By Spencer McDonald
Cheryl muttered under her breath as she got even closer to “Mr. Can’t Find the Gas Pedal” and started looking for a gap to change to the right lane and go around. It was no small feat since everyone behind us was doing the same thing and there was quite the stream going past us on the right. Eventually however, we did get around and I breathed a sigh of relief because she had us so close to the guy that we were practically pushing him. You know the feeling; so close that you want to climb into the back seat! My relief was short lived though, because Cheryl immediately swung back into the fast lane in front of slow driver and put on the brakes.
“What are you doing?” I asked calmly over the sound of the horn from behind.
“Teaching him a lesson,” she said, tersely staring him down in the rear view mirror and responding to his horn honking with the same spirited finger that he had extended to her moments ago.
This fortunately was the extent of the exchange as Cheryl gassed it back up to her customary 15 to 20 km/h over the limit and left him behind, but I was left wondering if there really had been any learning that happened as Cheryl intended.
In truth, Cheryl wasn’t trying to teach this guy a lesson, she was simply retaliating for what she saw as either stupidly slow driving or the insult to her that the finger represented. On the other hand, the finger that Mr. Slow Driver gave her was just retaliation for her horn honking. So who really started this?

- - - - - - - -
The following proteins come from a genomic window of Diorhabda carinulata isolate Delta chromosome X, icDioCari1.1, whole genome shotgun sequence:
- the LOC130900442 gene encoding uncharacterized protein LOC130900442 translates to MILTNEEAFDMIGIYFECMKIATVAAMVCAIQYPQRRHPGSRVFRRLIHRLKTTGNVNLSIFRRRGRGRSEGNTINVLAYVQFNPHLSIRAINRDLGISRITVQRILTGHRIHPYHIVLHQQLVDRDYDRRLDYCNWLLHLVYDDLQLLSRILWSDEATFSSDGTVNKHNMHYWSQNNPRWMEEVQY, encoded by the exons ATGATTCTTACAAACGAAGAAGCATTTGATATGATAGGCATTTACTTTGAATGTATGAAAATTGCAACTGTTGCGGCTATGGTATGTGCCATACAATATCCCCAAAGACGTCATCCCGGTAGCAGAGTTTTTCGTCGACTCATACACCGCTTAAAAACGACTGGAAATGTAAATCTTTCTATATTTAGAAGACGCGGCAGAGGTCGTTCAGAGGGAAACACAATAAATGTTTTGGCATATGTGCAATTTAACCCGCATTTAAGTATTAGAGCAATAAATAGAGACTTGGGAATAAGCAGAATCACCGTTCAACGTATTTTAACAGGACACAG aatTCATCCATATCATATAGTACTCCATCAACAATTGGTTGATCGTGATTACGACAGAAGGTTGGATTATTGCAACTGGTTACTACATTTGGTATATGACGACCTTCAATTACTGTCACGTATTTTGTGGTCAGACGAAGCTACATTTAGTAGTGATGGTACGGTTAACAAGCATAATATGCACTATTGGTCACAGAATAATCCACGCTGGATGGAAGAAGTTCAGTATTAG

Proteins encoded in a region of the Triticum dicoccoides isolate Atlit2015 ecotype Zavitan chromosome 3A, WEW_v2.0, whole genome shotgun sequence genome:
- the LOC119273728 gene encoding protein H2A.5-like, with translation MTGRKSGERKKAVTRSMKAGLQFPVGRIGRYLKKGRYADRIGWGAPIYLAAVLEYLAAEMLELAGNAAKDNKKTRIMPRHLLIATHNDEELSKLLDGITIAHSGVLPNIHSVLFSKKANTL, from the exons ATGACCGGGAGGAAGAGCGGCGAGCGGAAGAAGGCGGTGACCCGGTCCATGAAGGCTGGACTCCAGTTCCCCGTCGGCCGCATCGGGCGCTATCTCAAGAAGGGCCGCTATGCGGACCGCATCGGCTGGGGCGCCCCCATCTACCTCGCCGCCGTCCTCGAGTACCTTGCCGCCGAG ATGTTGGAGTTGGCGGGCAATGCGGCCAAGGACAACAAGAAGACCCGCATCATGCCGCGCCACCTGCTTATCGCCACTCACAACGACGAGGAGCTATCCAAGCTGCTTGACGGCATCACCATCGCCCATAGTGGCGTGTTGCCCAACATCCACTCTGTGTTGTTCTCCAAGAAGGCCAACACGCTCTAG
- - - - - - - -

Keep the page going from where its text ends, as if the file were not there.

Can we really teach another driver a lesson by trying to irritate them as they may have irritated us? Of course not. After all, when was the last time you learned to be a better driver as a result of a lesson delivered by one of your fellow road users?
Retaliation for actual or imagined slights or plain and simple bad driving is the first step down the path to serious road rage incidents. They are in the headlines all the time: Someone gets out of their car at an intersection and assaults the guy who “just cut me off.”
Of course we would never stoop to such lows but our attempts to teach others by retaliating in response to their behaviour are provocative and only invite escalation. Does the target of your lesson carry a baseball bat (or worse) under the seat to give you his own lessons? You may be provoking violence that you never anticipated.
I remember when I was just a teenager, two guys in a car followed my Dad home one night for some reason and we all got into it in the driveway. Crazy dangerous stuff!
If you want to teach others how to drive, the best practise is to teach by example by doing your best to stay cool and strive for the best driving you are capable of. At best, you just may inspire someone else to take more care, but at least you will avoid escalating what could have been an honest error into a serious road rage incident.
Spencer McDonald is the president and founder of Thinking Driver, a driver training and development company in Surrey, B.C. Spencer’s formal education is in psychology and motivation, and has brought these fields together with road safety and education to develop attitude-based driver safety programs. Visit www.thinkingdriver.com
for more information.